Remote workstations. Rather than having a powerful CAD workstation at the user’s desk, a low-powered computer with basic graphics connects to a workstation that resides in a remote data center. These remote workstations could be owned and housed by the user’s company, or they could be leased from a workstation provider who maintains them at their location.
Don’t be confused by the term private cloud; it simply indicates an ecosystem of these components that’s hosted in a home office (instead of on a cloud service can be purchased by the public) and accessed from a remote office of the same company. The company has ownership over the ecosystem — but the problems of bandwidth and latency remain.
The CAD Ecosystem
If you think about it, the types of cloud resources listed above (workstations, software, servers, and storage) are the same resources we’ve always used to run and control our CAD environments. The difference with the cloud is that these resources aren’t usually located at, or owned by, our company. I like to think of it as hardware and/or software outsourcing.
It turns out that thinking about your CAD ecosystem as a collection of components — whether in the cloud or not — can help you analyze your entire system. It may be that certain components of your CAD ecosystem reside on the cloud (say, software), while others (say, hardware) remain at your physical location. The point is that your CAD ecosystem doesn’t have to be completely in the cloud, or completely local — a combination of elements may work best for your needs.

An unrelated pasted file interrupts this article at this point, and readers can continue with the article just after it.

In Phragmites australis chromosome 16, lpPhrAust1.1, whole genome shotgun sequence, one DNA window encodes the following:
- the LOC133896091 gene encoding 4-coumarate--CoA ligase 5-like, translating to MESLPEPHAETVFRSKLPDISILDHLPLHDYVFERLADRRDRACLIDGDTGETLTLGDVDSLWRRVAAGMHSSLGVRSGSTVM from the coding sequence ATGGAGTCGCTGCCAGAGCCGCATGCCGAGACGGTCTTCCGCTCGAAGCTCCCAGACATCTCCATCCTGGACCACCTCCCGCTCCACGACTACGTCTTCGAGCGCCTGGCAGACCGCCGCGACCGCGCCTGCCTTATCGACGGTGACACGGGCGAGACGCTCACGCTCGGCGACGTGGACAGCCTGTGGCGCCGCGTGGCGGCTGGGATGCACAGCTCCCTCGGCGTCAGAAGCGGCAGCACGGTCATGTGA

Looking at a cloud CAD ecosystem from a “glass half-full” perspective, the following potential benefits emerge:
Lower upfront costs. Rather than having to purchase servers, software packages, or workstations, a cloud provider simply lets you pay as you go on a rental basis. For cash-strapped companies that can’t afford expensive purchases, cloud providers serve as a kind of leasing agency so your company can preserve capital.
Fewer IT responsibilities. Don’t have a full-time server specialist in your understaffed IT group? Don’t want to rebuild server drive arrays to increase storage? Have troubles scheduling IT services? You can bypass the IT and maintenance hassles entirely if your cloud provider handles problems for you.
Certainty of maintenance. When using a cloud-based workstation, server, or storage resource, ordinary maintenance issues such as keeping drivers up to date, replacing bad memory, or swapping out defective drives become the cloud vendor’s problem, and you don’t have to come up with extra funds to pay for those fixes.
Scalability of resources. Need more workstations — or fewer? Need more cores for processing a rendering? Need more storage space? Want to implement a new dedicated server? Need to add a couple more CAD user seats? Just place the order with your provider, and they’ll have everything rolling in far less time than it would take you to budget, spec, acquire, and deploy it on your own.